The History Of Padlocks Revealed | Uber Articles
Username:   Remember Me

Uber Articles {Über (ger) adj. above, beyond }

- Above and Beyond a Mere Article Directory


The History Of Padlocks Revealed

By Bruce McMartin

It is always a necessity for all of us to safeguard our homes and other possessions. For centuries that had passed, padlocks had been used to do the job. Usually, a padlock has a movable looped bar with its one free end swivels open and close. The word padlock was actually derived from “padlok”, which is a Middle English word.

Padlocks consist of a locking mechanism embedded in the body, and a shackle that usually secures what is being locked up. Shackles are typically U-shaped, others are flexible, circular, straight, they can either slide out or swing away from the padlock when opened, or come together or split when being locked or unlocked.

The origin of the padlock we now use today came from a design in England. It was first made of wrought iron sheet using simple lever and plain lever and ward mechanisms. Considering the materials used in creating this type of padlock, it is obvious that it did not provide much protection and security. Another padlock design emerged, but this time it is from the Slavic areas of Europe. This design’s locking mechanism used a helical key that opens the locking bolt against a spring. As time goes by and manufacturing methods improved, the manufacture of these types of padlocks was discontinued. Then along came a more secure lock. It is composed of a cast iron body with a stack of rotating disks. When the right key is inserted, it rotates each disk allowing the notches to line up with the shackle. As soon as the notches line ups with the shackle, it will then slides of the body. While this type of padlock is still being used nowadays, its downside is that it easily corrodes.

Due to corrosion issue, a stronger and corrosion-resistant type of padlocks is now made available. The body is made of sand cast from bronze or brass and has a secure level mechanism. This type of padlocks are usually being used to lock switches in railroads, and cars as they are less expensive and yet resistant to moist, frozen and dirty environments. It also has a cover that spins over the keyhole to prevent insect and dirts from entering the lock. Chains can also be attached to its body to prevent it from being stolen or lost.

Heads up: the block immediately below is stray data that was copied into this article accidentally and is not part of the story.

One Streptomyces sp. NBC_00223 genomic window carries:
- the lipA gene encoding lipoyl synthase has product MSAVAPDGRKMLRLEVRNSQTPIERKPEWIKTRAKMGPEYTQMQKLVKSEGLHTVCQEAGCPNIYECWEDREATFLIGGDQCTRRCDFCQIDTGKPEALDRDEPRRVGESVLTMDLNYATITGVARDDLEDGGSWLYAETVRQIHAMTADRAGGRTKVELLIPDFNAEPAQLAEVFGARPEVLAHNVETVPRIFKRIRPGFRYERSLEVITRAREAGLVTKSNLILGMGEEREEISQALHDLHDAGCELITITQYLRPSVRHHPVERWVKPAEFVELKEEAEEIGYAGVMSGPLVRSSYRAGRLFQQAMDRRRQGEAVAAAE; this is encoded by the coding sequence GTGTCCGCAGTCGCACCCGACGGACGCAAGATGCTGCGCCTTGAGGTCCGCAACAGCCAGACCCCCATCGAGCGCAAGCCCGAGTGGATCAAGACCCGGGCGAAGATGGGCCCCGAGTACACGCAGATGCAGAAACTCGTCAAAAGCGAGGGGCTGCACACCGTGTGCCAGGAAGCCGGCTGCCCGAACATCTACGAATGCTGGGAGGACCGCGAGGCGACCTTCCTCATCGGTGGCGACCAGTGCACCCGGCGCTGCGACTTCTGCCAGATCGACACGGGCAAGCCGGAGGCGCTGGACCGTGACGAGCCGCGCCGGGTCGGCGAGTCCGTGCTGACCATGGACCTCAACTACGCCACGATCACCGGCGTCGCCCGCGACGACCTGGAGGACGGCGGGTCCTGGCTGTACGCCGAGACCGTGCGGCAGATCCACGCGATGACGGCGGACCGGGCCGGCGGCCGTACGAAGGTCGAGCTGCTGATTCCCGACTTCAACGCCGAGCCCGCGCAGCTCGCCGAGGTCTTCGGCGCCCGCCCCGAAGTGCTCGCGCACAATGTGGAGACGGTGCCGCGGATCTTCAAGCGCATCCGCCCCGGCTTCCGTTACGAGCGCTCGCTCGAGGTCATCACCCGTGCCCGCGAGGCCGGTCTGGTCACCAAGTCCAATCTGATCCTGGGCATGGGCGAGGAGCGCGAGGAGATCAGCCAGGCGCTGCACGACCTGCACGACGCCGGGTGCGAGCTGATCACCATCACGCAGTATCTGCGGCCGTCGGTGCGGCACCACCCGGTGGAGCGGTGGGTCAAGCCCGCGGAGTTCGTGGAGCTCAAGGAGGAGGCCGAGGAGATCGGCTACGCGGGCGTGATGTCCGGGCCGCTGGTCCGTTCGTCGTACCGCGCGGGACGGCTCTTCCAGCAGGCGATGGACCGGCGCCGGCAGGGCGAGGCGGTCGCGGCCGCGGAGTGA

Metal machining only became economically feasible when the use of electricity became widespread in the early 1900s. During this time, lock makers were able to create padlocks that were easy-to-manufacture and at the same time strong for their use. These padlocks were made of solid metal blocks that use a pin tumbler mechanism and a shackle that slides into holes that were machined into the body. Many of these types of padlocks can be disassembled to enable locksmiths to fit the locks to a key. They are still used today.

The use of machines in creating padlocks that we use today is proven to be very useful as it is now possible to create a covering for the shackle to prevent it from being cut off. Besides machining, die-casting is another process of creating affordable padlocks. With this process, it allows manufactures to create padlock designs with geometrical and complex features, providing buyers more options to choose from.

Bruce McMartin offers helpful information about security padlock. Check out his website to discover the various kinds of padlocks to choose from.

Article kindly provided by

Topics: Home Security | Comments Off

Tags: , , , , , , , , ,

Article Citation
MLA Style Citation:
McMartin, Bruce "The History Of Padlocks Revealed." The History Of Padlocks Revealed. 26 Aug. 2010. 29 Sep 2014 <>.

APA Style Citation:
McMartin, B (2010, August 26). The History Of Padlocks Revealed. Retrieved September 29, 2014, from

Chicago Style Citation:
McMartin, Bruce "The History Of Padlocks Revealed"

Reprint Rights

Creative Commons License
This article is subject to a revocable license under a Creative Commons Attribution-No Derivative Works 3.0 Unported License, which means you may freely reprint it, in its entirety, provided you include the author's resource box along with LIVE VISIBLE links (without "nofollow" tags). We may revoke the license at any time with or without cause. You must also include the credit to

Comments are closed.

Uber Articles and its partner sites cannot be held responsible for either the content nor the originality of any articles. If you believe the article has been stolen from you without your permission, please contact us and we will remove it immediately. If you have a problem with the accuracy or otherwise of the content of an article, please contact the author, not us! Also, please remember that any opinions and ideas presented in any of the articles are those of the author and cannot be taken to represent the opinions of Uber Articles. All articles are provided for informational purposes only. None of them should be relied upon for medical, psychological, financial, legal, or other professional advice. If you need professional advice, see a professional. We cannot be held responsible for any use or misuse you make of the articles, nor can we be held responsible for any claims for earnings, cures, or other results that the article might make.
  • RSS Feed

    RSS for Home Security